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Alpine uncover key F1 'conundrum': 'There are contradicting viewpoints'

As ever in F1, numerous different opinions have been presented over what could be a critical rule change.

Alpine Team Principal Otmar Szafnauer has conceded Formula 1 and Pirelli face a "conundrum" in finding a compromise over differing wishes for the sport's tyre compounds. The Italian manufacturer has been in control of F1's tyres since 2011, with the compounds offered changing drastically across its time in charge of the tender. Following the excitement of the 2010 Canadian Grand Prix, where numerous pit stops were needed to complete the race due to high tyre wear, Pirelli was asked to create high-degradation compounds which had a sharp 'cliff' at the end of stints. But in recent times, one-stop races have been much more forthcoming, though high-temperature management is still needed in order to eke stint lengths out. Pirelli is developing new tyre compounds with a view towards banning tyre blankets from next season for sustainability reasons, though the notion has been met with opposition up and down the grid. Addressing the concerns, Szafnauer told media, including RacingNews365.com : "We had a plan: Run the tyres, understand how good they are and once that happens, I'm confident we'll make a good decision. "I think we have a pretty decent show now, there's all sorts of considerations with the tyres. "I know there are other series that don't have tyre blankets but there does come a time where the essence of Formula 1, whatever that is, maybe tyre blankets is a part of it that we should keep."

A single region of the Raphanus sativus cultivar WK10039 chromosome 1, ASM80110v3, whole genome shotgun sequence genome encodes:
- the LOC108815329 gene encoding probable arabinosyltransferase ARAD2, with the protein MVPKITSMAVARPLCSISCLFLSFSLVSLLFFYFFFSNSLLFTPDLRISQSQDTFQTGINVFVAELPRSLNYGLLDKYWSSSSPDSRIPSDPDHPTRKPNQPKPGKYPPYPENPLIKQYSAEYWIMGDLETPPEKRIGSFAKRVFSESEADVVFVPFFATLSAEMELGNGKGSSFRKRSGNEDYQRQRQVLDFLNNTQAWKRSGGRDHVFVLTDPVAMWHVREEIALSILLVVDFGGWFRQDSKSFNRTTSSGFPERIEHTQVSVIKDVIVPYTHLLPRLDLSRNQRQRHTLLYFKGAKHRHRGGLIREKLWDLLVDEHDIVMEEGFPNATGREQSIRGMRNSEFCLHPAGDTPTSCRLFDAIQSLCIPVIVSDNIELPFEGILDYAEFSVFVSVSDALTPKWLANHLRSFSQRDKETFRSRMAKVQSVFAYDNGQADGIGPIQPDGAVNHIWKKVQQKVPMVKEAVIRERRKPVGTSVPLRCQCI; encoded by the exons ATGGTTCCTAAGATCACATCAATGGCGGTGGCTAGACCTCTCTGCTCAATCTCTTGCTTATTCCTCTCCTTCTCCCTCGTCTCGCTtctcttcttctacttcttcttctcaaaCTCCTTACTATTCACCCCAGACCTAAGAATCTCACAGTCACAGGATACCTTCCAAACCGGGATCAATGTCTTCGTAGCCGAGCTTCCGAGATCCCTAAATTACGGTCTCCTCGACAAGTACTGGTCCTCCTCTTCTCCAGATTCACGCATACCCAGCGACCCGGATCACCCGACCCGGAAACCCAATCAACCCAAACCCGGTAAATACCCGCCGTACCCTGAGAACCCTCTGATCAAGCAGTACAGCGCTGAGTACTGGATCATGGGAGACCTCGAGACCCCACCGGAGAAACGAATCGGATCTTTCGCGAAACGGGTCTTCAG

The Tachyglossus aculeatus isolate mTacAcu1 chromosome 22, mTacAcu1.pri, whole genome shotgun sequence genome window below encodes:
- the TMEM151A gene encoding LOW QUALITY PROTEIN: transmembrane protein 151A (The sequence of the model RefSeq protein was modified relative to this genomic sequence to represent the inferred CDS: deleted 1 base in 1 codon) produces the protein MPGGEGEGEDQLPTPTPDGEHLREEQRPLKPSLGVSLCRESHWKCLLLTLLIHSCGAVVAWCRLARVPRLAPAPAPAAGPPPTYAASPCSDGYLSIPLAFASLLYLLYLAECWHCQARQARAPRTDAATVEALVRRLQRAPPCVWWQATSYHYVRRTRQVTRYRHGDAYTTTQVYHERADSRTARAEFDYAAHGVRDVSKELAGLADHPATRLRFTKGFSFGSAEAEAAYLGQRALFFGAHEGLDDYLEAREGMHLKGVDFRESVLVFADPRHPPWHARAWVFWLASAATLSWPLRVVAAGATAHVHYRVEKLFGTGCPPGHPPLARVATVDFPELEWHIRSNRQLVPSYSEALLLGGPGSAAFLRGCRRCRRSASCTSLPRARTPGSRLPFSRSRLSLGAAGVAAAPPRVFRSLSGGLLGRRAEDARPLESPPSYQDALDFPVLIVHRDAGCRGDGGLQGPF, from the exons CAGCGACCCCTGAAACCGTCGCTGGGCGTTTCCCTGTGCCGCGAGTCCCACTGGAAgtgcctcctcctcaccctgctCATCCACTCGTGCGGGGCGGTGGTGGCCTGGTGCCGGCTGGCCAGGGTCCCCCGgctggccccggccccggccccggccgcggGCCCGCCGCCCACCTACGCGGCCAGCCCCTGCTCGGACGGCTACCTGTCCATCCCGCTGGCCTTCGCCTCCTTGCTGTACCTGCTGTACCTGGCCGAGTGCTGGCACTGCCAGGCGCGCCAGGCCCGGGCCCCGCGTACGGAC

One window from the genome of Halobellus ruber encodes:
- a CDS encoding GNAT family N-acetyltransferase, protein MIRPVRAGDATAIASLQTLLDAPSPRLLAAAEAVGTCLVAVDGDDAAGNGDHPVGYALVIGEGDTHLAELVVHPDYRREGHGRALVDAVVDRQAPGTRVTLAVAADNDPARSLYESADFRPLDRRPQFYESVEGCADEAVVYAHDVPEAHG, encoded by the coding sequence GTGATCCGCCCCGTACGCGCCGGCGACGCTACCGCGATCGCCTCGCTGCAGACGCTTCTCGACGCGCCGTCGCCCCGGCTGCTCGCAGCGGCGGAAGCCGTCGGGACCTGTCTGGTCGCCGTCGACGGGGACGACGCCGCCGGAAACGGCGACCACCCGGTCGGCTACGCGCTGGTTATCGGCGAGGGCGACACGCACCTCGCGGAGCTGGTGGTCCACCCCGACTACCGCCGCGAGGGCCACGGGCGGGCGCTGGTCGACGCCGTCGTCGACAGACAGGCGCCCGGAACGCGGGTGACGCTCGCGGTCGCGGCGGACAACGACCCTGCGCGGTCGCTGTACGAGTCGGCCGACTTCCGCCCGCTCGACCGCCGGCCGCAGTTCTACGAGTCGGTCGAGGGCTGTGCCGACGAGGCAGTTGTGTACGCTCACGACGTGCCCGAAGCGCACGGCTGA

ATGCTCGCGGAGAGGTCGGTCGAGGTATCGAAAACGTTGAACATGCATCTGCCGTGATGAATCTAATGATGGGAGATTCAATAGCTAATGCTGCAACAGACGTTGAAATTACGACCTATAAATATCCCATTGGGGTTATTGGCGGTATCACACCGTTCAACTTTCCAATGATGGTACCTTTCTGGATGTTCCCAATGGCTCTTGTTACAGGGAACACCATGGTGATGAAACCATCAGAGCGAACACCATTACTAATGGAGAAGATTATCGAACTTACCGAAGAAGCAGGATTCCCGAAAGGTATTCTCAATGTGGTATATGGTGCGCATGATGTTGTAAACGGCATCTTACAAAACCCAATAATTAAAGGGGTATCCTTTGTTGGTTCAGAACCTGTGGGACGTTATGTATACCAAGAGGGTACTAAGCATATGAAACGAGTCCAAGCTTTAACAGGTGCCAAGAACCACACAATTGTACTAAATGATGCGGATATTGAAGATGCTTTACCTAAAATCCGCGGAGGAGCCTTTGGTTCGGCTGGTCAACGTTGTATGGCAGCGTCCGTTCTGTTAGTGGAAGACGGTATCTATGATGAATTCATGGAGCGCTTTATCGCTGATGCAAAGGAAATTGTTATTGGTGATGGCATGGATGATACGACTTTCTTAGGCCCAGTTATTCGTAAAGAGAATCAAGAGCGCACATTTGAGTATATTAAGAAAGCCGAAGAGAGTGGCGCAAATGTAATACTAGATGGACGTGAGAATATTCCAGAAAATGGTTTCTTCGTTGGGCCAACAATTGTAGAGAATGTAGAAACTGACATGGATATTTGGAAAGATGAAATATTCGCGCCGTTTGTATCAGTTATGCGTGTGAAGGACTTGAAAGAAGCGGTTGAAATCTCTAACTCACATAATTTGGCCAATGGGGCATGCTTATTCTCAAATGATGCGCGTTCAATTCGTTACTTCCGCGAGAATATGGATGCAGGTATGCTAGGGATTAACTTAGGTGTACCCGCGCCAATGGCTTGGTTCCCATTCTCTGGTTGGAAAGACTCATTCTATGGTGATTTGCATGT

Contradicting viewpoints

Pirelli includes teams and drivers in the development process for new tyre compounds to try and accommodate all feedback and create the best possible product for F1. On whether there had been calls for tyres with shorter tyre life to increase strategic excitement, Szafnauer said: "That's all been discussed, debated and asked of Pirelli. "There are contradicting viewpoints on that – some want robust tyres that you can push and race all out, and others want some that degrade. "When they degrade, you start tyre-saving and people complain about, 'It's not an all-out race because we are tyre-saving all the time'. "So there is a conundrum of what's better, and sometimes we have it and sometimes we don't. "We saw that the Hard did 58 laps [in Canada]. The tyres have been getting better and you hear less complaints from the drivers as well."

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